Famous Con Artists
Ben Marks, inventor of the Dollar Store
Buck Boatwright worked with Ben Marks throughout the midwest.
Joseph “Yellow Kid” Weil [Born: 1877; Died: 1975]was one of the most famous con men in his era. Over the course of his career he is believed to have stolen over 8 million dollars. In his first job as a collector, he realized that his co-workers were collecting their debts but keeping a little part of the money for themselves. Weil started a protection racket – offering not to report their activities in return for a small portion of what they were taking.
Soapy Smith[Born: 1860; Died: 1898]is perhaps the most famous “sure-thing” bunko man of the old west. Some time in the late 1870s or early 1880s, Smith began duping entire crowds with a ploy the Denver newspapers dubbed The Prize Package Soap Sell Swindle. Jefferson would open his “tripe and keister” (display case on a tripod) on a busy street corner. Piling ordinary soap cakes onto the keister top, he would describe their wonders. As he spoke to the growing crowd of curious onlookers, he would pull out his wallet and begin wrapping paper money ranging from one dollar up to one hundred dollars, around a select few of the bars. He then finished each bar by wrapping plain paper around it to hide the money. He mixed the money-wrapped packages in with wrapped bars containing no money. He then sold the soap to the crowd for a dollar a cake.
A shill planted in the crowd would buy a bar, tear it open it, and loudly proclaim that he had won some money, waving it around for all to see. This performance had the desired effect of enticing the sale of the packages. More often than not, victims bought several bars before the sale was completed. Midway through the sale, Smith would announce that the hundred-dollar bill still remained in the pile, unpurchased. He then would auction off the remaining soap bars to the highest bidders.
Through the masterful art of manipulation and sleight-of-hand, the cakes of soap wrapped with money were hidden and replaced with packages holding no cash. It was assured that the only money “won” went to members of what became known as the “Soap Gang.” Soapy was eventually shot to death by a group he swindled in a card game.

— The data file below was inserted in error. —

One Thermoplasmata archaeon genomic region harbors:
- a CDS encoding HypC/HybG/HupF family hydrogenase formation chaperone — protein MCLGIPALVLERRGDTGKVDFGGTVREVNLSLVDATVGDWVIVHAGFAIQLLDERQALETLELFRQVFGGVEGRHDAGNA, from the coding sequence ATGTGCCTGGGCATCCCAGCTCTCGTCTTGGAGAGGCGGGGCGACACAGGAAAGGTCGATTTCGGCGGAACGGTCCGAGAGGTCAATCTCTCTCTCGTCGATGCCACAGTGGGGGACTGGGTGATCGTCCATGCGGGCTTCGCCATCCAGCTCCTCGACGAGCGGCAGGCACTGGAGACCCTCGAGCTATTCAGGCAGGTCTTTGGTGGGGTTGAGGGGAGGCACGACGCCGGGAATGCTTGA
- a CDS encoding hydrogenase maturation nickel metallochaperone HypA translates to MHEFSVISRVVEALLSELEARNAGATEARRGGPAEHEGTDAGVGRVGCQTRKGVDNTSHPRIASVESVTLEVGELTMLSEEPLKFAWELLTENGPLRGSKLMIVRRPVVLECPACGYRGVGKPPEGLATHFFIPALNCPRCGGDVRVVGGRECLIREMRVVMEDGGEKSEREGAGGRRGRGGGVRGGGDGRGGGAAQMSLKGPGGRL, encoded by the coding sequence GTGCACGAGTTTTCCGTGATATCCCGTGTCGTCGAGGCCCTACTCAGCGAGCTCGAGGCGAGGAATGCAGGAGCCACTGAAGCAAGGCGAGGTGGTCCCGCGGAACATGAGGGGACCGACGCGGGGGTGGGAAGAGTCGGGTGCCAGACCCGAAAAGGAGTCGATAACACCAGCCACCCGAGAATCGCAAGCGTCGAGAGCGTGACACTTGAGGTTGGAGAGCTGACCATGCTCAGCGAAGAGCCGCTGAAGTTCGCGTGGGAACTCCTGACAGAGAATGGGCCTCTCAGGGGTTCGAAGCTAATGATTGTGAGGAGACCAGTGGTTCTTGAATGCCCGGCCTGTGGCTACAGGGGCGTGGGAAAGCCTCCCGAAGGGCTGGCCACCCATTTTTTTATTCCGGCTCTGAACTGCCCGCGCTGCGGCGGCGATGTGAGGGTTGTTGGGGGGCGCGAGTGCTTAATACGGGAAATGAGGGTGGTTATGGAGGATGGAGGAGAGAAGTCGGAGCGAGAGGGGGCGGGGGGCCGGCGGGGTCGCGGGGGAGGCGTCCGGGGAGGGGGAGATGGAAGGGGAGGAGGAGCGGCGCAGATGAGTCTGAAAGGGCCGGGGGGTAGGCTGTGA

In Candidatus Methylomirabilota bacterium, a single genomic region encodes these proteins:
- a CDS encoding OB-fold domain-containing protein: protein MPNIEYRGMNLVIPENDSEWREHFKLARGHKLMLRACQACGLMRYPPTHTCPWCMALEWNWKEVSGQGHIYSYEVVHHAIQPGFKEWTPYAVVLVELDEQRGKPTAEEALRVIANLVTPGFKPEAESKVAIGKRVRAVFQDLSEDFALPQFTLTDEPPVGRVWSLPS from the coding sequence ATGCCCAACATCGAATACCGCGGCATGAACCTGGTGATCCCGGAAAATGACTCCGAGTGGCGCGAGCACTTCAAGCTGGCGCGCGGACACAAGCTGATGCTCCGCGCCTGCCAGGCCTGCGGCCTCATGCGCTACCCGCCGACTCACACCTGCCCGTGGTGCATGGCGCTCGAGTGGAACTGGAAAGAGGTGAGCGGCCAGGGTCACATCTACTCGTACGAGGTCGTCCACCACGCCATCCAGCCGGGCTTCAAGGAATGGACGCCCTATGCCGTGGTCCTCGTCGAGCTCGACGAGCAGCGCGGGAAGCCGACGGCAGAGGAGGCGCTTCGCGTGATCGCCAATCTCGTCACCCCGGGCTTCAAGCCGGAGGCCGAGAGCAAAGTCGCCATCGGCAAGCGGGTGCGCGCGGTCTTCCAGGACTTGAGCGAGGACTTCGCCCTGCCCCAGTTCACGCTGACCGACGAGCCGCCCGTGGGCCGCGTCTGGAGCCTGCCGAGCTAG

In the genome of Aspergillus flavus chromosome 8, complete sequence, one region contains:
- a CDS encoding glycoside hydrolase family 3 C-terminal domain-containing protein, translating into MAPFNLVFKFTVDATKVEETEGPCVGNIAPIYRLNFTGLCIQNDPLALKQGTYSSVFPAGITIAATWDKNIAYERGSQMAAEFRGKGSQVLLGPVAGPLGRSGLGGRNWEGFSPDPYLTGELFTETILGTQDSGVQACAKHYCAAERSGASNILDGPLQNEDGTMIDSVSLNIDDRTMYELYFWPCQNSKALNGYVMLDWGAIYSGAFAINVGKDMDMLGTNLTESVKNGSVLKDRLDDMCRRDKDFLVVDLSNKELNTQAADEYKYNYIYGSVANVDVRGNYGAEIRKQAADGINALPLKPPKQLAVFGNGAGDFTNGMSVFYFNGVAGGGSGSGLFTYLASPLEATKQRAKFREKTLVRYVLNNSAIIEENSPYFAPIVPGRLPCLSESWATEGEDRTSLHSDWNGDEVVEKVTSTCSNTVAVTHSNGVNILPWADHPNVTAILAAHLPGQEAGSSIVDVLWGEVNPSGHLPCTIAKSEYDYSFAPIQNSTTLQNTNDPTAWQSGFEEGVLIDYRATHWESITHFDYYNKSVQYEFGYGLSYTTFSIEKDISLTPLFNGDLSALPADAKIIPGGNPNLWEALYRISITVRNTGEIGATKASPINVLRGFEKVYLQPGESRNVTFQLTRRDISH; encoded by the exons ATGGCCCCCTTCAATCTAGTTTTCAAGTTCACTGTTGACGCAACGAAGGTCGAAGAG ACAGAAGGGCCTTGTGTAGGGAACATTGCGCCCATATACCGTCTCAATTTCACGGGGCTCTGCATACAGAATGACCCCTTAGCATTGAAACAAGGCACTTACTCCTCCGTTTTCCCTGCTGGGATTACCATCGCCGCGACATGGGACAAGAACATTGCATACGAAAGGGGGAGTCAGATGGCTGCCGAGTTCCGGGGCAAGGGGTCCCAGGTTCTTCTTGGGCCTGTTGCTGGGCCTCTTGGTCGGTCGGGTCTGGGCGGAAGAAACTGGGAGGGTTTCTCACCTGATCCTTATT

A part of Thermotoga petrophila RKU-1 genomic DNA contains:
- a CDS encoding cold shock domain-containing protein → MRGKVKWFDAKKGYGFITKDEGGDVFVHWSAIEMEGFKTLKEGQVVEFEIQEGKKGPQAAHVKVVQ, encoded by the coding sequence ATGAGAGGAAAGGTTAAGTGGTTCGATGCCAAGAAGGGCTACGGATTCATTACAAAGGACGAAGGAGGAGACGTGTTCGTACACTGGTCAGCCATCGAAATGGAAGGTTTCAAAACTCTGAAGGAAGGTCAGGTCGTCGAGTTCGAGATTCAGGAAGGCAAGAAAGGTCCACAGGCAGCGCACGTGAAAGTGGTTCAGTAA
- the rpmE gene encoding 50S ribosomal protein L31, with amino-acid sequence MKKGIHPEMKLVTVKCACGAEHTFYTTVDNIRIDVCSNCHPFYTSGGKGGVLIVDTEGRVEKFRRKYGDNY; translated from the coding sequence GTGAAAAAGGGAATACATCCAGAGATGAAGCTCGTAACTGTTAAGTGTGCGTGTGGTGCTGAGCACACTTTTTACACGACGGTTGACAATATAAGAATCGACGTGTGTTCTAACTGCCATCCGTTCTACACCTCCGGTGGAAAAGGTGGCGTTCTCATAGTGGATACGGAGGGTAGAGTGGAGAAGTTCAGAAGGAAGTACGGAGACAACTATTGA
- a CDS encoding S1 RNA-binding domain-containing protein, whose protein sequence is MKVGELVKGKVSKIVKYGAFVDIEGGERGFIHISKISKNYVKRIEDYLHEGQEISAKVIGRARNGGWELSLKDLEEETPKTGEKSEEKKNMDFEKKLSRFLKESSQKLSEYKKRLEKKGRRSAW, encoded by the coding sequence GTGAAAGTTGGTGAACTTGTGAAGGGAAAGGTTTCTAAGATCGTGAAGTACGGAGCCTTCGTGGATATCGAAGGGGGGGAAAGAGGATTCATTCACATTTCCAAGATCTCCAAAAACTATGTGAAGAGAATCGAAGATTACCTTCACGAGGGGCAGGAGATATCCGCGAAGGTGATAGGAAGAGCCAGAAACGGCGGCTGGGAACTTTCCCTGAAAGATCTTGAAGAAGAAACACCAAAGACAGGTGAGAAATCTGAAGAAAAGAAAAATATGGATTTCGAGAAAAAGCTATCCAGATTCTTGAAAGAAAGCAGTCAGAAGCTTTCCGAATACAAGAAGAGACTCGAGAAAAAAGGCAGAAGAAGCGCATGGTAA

Victor Lustig [Born: 1890; Died: 1947] was renowned as the Man who Sold the Eiffel Tower. His first con was to show people a device that could print $100 bills. The only problem, he would tell them, is that it only prints one bill every six hours. Many people paid him enormous amounts of money (usually over $30,000) for the device. In fact, the device contained two real hidden $100 bills – once they were spat out by the machine it would produce only blank paper. By the time the buyers discovered this, Lustig was well gone with their money. See Money Box in Con Argot.
In 1925, as France was recovering from the war, the upkeep of the Eiffel tower was an almost unbearable expense for the city of Paris. When Lustig read about this in a paper, he came up with his most brilliant idea. After forging government credentials, he invited six scrap metal dealers to a secret meeting in a hotel. He explained that the City could not afford to keep the tower and that they had to sell it for scrap. He told them the secrecy of the meeting and all future dealings was due to the fact that the public may become distressed at the idea of the removal of the tower.
While it seems implausible, at the time the tower was built it was meant to be temporary and this happened just 18 years after the original date for removal of the tower. Lustig took the dealers in a limousine to tour the tower. One of the dealers, Andre Poisson was convinced that the tale was legitimate and he handed over the money. When he realised he had been conned, he was too embarrassed to tell the police and Lustig escaped with the money. One month later, he returned to Paris to try the whole scam again. This time it was reported to the police but Lustig managed to escape.
George Parker [Born: 1870; Died: 1936] was one of the most audacious con men in American history. He made his living selling New York’s public landmarks to unwary tourists. His favorite object for sale was the Brooklyn Bridge, which he sold twice a week for years. He convinced his marks that they could make a fortune by controlling access to the roadway. More than once police had to remove naive buyers from the bridge as they tried to erect toll barriers.
Charles Ponzi [Born: 1882; Died: 1949]is the inventor of the Ponzi Scheme which is extremely well known and continues today in Internet Make Money Fast schemes.
Frank Abagnale [Born: 1948]is a former check con artist, forger and imposter who, for five years in the 1960s, passed bad check worth more than $2.5 million in 26 countries. The recent blockbuster film Catch Me If You Can is based on his life. His first experience of fraud was as a youth when he used his father’s Mobil card to buy car parts that he would then sell back to the gas station for a lower price.